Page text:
As the Google Site is private, my peer reviewers could not access it but they were able to review my design document, job aid, and implementation and evaluation report. My peer reviewers did not have many suggestions for me when it came to improving my documents but did like the flow and organization of them. It was gratifying after all the effort I had put into this project. One of my peer reviewers suggested that in my job aid, I explain who a person was so that the learner would understand why the name was being used in the document. I had not thought to do this, as I did not think the name mattered but from an outside perspective, I can see why it actually does.

My client also did not provide a lot of input into this project as well. I think this is because he is super busy with own job duties and has very little free time. He did review everything I gave him and one big change he had me make was that for the assessment he wanted a perfect score. I originally had made it so that the learner could achieve a four out of five possible points but he wanted it to be all or nothing. As he put it, this is a learning experience and they need to perform every task successfully.

I did ask two of my colleagues for their input on the job aid as well as the look and functionality of the Google Site and that really helped. They found some grammatical errors as well as the larger account creation mess. One of them suggested that I take the time to explain why the learner should log out of the personal Google Account before accessing the site. I had not thought of explaining why but doing so helped make the job aid more useful.

During the process, it was the little things, such as explaining names and providing justifications, that I tended to overlook. Having multiple eyes outside of my client and myself really helped to solidify the design and to make it shine. I am very proud of what I have accomplished during this semester with both of my projects. I look forward to getting more hands-on practice with instructional design.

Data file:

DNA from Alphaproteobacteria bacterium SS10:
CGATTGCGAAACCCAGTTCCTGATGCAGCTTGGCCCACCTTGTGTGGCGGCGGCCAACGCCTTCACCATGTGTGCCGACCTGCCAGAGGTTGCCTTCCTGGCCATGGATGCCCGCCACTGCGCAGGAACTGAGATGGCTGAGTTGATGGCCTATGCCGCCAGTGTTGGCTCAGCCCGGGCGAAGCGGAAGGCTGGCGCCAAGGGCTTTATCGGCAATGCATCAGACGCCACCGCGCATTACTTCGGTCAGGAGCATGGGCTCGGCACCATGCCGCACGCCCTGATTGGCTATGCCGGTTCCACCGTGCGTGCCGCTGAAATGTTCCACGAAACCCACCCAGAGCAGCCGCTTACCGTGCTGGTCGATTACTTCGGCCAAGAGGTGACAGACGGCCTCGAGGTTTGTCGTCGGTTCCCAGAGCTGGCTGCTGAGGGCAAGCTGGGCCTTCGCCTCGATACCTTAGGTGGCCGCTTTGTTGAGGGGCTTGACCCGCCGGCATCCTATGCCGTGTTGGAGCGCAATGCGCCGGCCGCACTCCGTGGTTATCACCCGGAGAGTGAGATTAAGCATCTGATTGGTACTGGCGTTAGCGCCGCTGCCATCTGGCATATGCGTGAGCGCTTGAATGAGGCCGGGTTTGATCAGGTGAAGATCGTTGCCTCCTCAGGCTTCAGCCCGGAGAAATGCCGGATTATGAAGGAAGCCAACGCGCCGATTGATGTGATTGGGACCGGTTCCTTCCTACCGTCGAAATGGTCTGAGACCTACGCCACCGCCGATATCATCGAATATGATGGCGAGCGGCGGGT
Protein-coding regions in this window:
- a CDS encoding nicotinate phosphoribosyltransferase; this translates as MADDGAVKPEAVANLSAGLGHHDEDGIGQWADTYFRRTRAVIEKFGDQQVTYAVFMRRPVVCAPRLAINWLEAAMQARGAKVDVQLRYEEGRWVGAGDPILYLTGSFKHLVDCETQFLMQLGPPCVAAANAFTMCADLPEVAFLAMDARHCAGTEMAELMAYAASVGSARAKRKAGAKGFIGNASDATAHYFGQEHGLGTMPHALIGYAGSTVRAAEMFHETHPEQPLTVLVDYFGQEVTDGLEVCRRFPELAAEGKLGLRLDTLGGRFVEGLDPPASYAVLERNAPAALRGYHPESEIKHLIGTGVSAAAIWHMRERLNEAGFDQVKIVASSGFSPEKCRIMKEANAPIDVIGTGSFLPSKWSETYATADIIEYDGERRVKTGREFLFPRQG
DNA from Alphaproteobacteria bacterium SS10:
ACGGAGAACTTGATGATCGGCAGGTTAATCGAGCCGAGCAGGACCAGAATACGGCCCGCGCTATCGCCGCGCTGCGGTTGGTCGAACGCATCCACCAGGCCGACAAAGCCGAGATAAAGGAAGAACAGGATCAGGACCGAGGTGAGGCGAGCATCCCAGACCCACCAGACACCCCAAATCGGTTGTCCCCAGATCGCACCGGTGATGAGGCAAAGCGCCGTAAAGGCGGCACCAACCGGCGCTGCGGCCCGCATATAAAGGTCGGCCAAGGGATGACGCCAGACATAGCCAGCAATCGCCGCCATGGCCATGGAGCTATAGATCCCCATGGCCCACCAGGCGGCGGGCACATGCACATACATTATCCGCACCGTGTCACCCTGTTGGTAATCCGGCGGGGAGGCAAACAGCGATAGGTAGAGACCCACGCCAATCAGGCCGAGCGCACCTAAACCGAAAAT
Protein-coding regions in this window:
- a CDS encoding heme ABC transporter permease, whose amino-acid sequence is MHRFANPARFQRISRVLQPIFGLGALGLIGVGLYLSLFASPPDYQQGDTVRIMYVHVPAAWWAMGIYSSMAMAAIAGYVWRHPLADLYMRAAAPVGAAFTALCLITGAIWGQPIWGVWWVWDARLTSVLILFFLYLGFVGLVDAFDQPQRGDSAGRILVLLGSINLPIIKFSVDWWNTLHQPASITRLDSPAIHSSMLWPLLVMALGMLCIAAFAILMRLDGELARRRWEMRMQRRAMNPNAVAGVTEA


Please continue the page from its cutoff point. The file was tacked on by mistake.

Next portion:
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Instructional design & evaluation

Prompt 1: Think about instructional design in general. What have you learned this semester about instructional design and development? What about process? What else?

I think that the biggest takeaway that I have learned about instructional design and development is that it takes a lot of work. At the beginning of his book, Piskurich (2006, p. 1) states, “There is an old saying that if you don’t know where you are going, any road will get you there.” Well, thanks to Projects A & B in this course, I have learned that when it comes to instructional design and development it is much, much better to have a destination in mind. Even when employing some of the shortcuts that Piskurich (2006) helpfully supplies as templates in our textbook, it still takes planning and forethought before undertaking any development. By the way, I found this textbook so helpful I plan to buy the updated version so I can continue to reference it over the years. That says a lot about how helpful the book really is.